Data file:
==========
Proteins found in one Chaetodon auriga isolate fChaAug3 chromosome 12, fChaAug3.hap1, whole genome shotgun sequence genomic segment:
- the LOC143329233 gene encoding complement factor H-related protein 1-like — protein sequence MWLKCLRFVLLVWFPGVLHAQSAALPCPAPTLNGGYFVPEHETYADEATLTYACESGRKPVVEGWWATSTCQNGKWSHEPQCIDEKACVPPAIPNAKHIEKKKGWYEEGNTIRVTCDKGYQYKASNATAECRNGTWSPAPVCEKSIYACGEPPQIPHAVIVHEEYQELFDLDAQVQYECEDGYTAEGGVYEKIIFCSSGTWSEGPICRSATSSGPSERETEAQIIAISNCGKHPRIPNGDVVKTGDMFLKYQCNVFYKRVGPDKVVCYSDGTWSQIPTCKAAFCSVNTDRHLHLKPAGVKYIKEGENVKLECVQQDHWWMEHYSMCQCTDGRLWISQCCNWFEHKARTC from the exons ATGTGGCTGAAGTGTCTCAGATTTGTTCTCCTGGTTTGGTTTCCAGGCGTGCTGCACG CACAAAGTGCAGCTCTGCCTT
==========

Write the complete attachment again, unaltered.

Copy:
Proteins found in one Chaetodon auriga isolate fChaAug3 chromosome 12, fChaAug3.hap1, whole genome shotgun sequence genomic segment:
- the LOC143329233 gene encoding complement factor H-related protein 1-like — protein sequence MWLKCLRFVLLVWFPGVLHAQSAALPCPAPTLNGGYFVPEHETYADEATLTYACESGRKPVVEGWWATSTCQNGKWSHEPQCIDEKACVPPAIPNAKHIEKKKGWYEEGNTIRVTCDKGYQYKASNATAECRNGTWSPAPVCEKSIYACGEPPQIPHAVIVHEEYQELFDLDAQVQYECEDGYTAEGGVYEKIIFCSSGTWSEGPICRSATSSGPSERETEAQIIAISNCGKHPRIPNGDVVKTGDMFLKYQCNVFYKRVGPDKVVCYSDGTWSQIPTCKAAFCSVNTDRHLHLKPAGVKYIKEGENVKLECVQQDHWWMEHYSMCQCTDGRLWISQCCNWFEHKARTC from the exons ATGTGGCTGAAGTGTCTCAGATTTGTTCTCCTGGTTTGGTTTCCAGGCGTGCTGCACG CACAAAGTGCAGCTCTGCCTT